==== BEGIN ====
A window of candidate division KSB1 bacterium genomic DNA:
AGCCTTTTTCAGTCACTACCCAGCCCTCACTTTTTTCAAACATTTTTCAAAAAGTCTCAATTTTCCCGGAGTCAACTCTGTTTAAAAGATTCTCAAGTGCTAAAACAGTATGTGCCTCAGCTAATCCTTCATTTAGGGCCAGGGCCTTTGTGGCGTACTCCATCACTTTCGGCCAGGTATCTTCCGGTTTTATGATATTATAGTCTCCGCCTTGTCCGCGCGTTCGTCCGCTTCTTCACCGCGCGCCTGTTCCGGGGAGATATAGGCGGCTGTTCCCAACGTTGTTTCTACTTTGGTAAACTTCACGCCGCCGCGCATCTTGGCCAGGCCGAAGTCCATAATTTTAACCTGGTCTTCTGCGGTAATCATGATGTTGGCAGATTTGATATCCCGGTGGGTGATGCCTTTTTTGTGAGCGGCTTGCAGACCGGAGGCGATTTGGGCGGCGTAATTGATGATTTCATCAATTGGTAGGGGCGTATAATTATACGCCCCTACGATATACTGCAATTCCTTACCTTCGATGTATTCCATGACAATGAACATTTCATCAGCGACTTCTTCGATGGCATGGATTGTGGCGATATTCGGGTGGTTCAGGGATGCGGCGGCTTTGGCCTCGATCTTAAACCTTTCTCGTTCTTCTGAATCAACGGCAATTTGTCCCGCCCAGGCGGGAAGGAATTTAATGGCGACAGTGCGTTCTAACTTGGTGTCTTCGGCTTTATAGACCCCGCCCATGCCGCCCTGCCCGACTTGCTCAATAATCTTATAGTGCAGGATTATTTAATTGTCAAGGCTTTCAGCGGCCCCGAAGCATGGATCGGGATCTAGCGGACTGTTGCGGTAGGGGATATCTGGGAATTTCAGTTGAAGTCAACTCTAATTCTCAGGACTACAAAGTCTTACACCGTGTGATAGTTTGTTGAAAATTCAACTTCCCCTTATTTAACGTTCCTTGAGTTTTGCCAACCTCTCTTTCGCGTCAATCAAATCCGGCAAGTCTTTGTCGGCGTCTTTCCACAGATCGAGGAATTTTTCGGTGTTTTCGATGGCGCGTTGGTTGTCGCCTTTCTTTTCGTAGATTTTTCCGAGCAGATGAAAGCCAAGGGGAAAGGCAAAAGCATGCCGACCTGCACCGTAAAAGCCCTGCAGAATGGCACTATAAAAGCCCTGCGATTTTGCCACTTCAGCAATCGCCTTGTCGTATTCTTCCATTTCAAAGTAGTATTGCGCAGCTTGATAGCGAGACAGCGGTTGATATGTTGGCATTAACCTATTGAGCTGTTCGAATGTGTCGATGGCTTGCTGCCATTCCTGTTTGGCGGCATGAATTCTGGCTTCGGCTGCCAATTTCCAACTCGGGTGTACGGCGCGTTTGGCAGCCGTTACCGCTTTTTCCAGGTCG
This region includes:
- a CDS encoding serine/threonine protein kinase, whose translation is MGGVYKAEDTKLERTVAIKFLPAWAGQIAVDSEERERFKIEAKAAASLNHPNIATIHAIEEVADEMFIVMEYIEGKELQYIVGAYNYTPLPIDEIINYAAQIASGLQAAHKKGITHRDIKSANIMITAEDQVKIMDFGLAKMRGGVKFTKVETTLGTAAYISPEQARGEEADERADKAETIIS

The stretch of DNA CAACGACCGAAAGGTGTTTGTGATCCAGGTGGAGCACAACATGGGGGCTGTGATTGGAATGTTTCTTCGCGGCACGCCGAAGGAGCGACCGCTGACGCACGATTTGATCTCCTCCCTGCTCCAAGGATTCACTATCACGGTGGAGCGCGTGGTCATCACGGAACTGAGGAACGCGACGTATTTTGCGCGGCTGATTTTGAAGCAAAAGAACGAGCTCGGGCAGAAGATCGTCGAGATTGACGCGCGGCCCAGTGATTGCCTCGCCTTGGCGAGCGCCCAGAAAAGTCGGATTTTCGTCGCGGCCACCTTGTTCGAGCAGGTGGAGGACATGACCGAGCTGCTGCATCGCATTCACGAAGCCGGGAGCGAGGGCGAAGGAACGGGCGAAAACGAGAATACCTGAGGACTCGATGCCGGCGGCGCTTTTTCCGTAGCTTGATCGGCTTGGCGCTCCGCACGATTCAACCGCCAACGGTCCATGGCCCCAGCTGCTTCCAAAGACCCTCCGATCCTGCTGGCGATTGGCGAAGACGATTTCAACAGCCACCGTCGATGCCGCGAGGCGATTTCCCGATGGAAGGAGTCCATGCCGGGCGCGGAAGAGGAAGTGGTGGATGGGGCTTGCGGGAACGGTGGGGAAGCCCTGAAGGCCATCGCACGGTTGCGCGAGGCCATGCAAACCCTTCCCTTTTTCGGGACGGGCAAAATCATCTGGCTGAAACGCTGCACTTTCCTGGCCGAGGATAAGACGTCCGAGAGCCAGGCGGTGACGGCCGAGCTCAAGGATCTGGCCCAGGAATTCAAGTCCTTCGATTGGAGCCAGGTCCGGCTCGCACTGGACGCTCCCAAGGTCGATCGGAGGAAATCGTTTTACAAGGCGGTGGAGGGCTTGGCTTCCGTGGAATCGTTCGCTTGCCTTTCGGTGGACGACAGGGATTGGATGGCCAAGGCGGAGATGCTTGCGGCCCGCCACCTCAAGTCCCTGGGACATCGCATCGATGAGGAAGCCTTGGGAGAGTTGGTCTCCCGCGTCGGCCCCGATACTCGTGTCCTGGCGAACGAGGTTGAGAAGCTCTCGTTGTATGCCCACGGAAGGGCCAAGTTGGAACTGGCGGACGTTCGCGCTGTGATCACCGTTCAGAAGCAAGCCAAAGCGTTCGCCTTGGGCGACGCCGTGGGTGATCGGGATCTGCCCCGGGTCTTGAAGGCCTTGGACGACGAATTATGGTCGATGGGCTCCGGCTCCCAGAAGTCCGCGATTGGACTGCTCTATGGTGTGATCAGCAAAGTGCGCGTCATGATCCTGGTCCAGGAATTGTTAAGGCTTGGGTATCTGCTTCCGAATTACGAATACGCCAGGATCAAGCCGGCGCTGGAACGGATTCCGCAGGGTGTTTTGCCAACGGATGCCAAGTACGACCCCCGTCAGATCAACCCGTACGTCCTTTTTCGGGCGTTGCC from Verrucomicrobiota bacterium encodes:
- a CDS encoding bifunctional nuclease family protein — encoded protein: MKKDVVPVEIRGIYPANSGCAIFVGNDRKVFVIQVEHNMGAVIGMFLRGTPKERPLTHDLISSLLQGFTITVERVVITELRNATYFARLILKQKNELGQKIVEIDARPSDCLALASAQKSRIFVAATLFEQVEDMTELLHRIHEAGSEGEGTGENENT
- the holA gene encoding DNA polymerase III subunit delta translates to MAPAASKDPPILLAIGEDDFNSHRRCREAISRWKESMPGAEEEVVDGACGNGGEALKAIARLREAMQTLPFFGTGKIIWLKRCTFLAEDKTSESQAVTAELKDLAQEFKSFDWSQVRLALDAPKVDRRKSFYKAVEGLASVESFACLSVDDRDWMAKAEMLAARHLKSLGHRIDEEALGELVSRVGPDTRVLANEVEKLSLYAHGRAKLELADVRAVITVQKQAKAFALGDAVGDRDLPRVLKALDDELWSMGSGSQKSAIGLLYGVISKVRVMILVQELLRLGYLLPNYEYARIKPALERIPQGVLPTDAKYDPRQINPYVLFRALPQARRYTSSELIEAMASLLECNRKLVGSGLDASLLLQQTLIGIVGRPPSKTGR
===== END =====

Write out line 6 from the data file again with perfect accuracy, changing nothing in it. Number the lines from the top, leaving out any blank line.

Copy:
- a CDS encoding bifunctional nuclease family protein — encoded protein: MKKDVVPVEIRGIYPANSGCAIFVGNDRKVFVIQVEHNMGAVIGMFLRGTPKERPLTHDLISSLLQGFTITVERVVITELRNATYFARLILKQKNELGQKIVEIDARPSDCLALASAQKSRIFVAATLFEQVEDMTELLHRIHEAGSEGEGTGENENT